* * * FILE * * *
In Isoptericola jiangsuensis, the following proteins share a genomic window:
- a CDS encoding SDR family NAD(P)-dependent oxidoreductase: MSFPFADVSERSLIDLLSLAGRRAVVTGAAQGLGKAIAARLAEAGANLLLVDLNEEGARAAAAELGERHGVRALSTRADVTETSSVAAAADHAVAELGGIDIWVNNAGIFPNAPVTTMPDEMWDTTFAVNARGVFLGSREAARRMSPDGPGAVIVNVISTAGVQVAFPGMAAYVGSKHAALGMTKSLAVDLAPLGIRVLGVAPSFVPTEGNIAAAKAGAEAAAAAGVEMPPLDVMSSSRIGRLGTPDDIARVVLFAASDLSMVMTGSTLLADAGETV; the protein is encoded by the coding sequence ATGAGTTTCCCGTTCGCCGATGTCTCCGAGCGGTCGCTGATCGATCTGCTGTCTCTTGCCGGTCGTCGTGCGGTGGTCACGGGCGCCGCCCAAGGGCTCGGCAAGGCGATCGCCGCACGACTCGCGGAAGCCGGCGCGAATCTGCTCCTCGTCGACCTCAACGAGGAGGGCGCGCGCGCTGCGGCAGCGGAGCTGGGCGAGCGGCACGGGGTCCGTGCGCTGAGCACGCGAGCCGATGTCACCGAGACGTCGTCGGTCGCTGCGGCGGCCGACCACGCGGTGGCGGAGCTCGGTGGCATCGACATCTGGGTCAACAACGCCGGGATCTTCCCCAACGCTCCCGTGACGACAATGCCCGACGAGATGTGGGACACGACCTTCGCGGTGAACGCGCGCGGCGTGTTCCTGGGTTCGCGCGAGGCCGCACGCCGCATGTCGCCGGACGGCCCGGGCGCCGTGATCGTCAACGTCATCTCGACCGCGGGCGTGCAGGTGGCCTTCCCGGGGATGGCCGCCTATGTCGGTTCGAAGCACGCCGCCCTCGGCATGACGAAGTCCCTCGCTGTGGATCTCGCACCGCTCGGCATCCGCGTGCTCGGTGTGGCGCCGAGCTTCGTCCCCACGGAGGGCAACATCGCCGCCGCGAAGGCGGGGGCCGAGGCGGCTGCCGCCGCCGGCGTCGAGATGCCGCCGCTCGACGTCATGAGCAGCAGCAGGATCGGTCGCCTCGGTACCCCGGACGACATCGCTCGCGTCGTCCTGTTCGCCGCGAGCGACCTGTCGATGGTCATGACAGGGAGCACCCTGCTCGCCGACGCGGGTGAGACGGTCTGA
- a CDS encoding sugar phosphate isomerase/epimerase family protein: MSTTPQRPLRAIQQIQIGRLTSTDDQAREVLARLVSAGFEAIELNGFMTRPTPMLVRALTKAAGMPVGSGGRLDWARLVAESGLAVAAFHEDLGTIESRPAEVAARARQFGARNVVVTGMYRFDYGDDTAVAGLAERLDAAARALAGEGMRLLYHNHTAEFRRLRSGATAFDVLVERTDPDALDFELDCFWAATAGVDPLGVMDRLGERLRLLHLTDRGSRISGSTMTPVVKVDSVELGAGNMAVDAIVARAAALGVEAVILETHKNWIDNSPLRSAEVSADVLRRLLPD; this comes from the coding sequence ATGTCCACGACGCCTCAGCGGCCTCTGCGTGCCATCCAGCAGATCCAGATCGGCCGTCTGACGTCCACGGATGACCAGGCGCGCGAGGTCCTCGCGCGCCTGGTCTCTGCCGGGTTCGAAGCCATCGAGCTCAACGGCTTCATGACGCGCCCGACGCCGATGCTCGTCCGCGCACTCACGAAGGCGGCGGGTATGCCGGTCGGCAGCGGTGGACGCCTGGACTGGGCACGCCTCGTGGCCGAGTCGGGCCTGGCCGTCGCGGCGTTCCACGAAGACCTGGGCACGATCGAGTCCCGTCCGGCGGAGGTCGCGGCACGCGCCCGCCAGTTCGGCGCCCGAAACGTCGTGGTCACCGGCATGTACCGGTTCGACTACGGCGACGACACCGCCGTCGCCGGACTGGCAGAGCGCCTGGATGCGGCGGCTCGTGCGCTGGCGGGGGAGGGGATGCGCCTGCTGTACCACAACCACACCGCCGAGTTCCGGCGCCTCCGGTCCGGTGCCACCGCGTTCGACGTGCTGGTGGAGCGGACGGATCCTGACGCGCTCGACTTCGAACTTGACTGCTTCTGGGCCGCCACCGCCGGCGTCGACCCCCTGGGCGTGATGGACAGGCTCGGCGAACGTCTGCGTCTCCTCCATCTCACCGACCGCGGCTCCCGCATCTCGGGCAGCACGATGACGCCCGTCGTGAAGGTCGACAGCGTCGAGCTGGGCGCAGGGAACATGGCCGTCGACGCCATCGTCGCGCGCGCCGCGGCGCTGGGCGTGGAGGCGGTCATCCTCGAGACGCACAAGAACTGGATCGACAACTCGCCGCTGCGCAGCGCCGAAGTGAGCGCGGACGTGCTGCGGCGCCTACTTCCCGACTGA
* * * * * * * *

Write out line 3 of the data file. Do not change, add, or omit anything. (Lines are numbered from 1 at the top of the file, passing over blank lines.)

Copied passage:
- a CDS encoding sugar phosphate isomerase/epimerase family protein: MSTTPQRPLRAIQQIQIGRLTSTDDQAREVLARLVSAGFEAIELNGFMTRPTPMLVRALTKAAGMPVGSGGRLDWARLVAESGLAVAAFHEDLGTIESRPAEVAARARQFGARNVVVTGMYRFDYGDDTAVAGLAERLDAAARALAGEGMRLLYHNHTAEFRRLRSGATAFDVLVERTDPDALDFELDCFWAATAGVDPLGVMDRLGERLRLLHLTDRGSRISGSTMTPVVKVDSVELGAGNMAVDAIVARAAALGVEAVILETHKNWIDNSPLRSAEVSADVLRRLLPD; this comes from the coding sequence ATGTCCACGACGCCTCAGCGGCCTCTGCGTGCCATCCAGCAGATCCAGATCGGCCGTCTGACGTCCACGGATGACCAGGCGCGCGAGGTCCTCGCGCGCCTGGTCTCTGCCGGGTTCGAAGCCATCGAGCTCAACGGCTTCATGACGCGCCCGACGCCGATGCTCGTCCGCGCACTCACGAAGGCGGCGGGTATGCCGGTCGGCAGCGGTGGACGCCTGGACTGGGCACGCCTCGTGGCCGAGTCGGGCCTGGCCGTCGCGGCGTTCCACGAAGACCTGGGCACGATCGAGTCCCGTCCGGCGGAGGTCGCGGCACGCGCCCGCCAGTTCGGCGCCCGAAACGTCGTGGTCACCGGCATGTACCGGTTCGACTACGGCGACGACACCGCCGTCGCCGGACTGGCAGAGCGCCTGGATGCGGCGGCTCGTGCGCTGGCGGGGGAGGGGATGCGCCTGCTGTACCACAACCACACCGCCGAGTTCCGGCGCCTCCGGTCCGGTGCCACCGCGTTCGACGTGCTGGTGGAGCGGACGGATCCTGACGCGCTCGACTTCGAACTTGACTGCTTCTGGGCCGCCACCGCCGGCGTCGACCCCCTGGGCGTGATGGACAGGCTCGGCGAACGTCTGCGTCTCCTCCATCTCACCGACCGCGGCTCCCGCATCTCGGGCAGCACGATGACGCCCGTCGTGAAGGTCGACAGCGTCGAGCTGGGCGCAGGGAACATGGCCGTCGACGCCATCGTCGCGCGCGCCGCGGCGCTGGGCGTGGAGGCGGTCATCCTCGAGACGCACAAGAACTGGATCGACAACTCGCCGCTGCGCAGCGCCGAAGTGAGCGCGGACGTGCTGCGGCGCCTACTTCCCGACTGA